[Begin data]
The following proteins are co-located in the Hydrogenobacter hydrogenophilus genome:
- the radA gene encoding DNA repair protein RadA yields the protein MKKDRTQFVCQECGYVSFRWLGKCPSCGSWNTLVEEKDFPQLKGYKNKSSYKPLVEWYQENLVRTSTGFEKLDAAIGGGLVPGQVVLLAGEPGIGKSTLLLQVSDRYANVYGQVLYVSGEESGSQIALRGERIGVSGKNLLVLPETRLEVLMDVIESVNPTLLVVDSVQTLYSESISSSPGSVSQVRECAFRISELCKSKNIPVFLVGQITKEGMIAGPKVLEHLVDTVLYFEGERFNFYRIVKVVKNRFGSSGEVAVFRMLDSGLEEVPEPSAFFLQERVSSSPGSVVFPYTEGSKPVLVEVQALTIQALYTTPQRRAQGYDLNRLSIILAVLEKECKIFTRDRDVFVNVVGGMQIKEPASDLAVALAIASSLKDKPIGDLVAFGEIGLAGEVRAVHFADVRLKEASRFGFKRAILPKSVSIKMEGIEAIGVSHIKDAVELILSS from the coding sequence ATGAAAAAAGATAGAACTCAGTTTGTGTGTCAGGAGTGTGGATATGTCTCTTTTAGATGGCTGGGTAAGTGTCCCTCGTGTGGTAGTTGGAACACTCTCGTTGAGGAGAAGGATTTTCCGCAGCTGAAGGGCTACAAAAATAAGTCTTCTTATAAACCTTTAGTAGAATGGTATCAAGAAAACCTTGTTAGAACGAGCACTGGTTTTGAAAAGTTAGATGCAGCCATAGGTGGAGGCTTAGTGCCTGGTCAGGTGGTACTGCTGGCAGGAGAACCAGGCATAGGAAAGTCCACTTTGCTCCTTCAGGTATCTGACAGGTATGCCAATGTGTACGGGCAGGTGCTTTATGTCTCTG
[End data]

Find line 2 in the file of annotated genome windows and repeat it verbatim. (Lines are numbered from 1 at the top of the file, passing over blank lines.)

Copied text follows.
- the radA gene encoding DNA repair protein RadA yields the protein MKKDRTQFVCQECGYVSFRWLGKCPSCGSWNTLVEEKDFPQLKGYKNKSSYKPLVEWYQENLVRTSTGFEKLDAAIGGGLVPGQVVLLAGEPGIGKSTLLLQVSDRYANVYGQVLYVSGEESGSQIALRGERIGVSGKNLLVLPETRLEVLMDVIESVNPTLLVVDSVQTLYSESISSSPGSVSQVRECAFRISELCKSKNIPVFLVGQITKEGMIAGPKVLEHLVDTVLYFEGERFNFYRIVKVVKNRFGSSGEVAVFRMLDSGLEEVPEPSAFFLQERVSSSPGSVVFPYTEGSKPVLVEVQALTIQALYTTPQRRAQGYDLNRLSIILAVLEKECKIFTRDRDVFVNVVGGMQIKEPASDLAVALAIASSLKDKPIGDLVAFGEIGLAGEVRAVHFADVRLKEASRFGFKRAILPKSVSIKMEGIEAIGVSHIKDAVELILSS from the coding sequence ATGAAAAAAGATAGAACTCAGTTTGTGTGTCAGGAGTGTGGATATGTCTCTTTTAGATGGCTGGGTAAGTGTCCCTCGTGTGGTAGTTGGAACACTCTCGTTGAGGAGAAGGATTTTCCGCAGCTGAAGGGCTACAAAAATAAGTCTTCTTATAAACCTTTAGTAGAATGGTATCAAGAAAACCTTGTTAGAACGAGCACTGGTTTTGAAAAGTTAGATGCAGCCATAGGTGGAGGCTTAGTGCCTGGTCAGGTGGTACTGCTGGCAGGAGAACCAGGCATAGGAAAGTCCACTTTGCTCCTTCAGGTATCTGACAGGTATGCCAATGTGTACGGGCAGGTGCTTTATGTCTCTG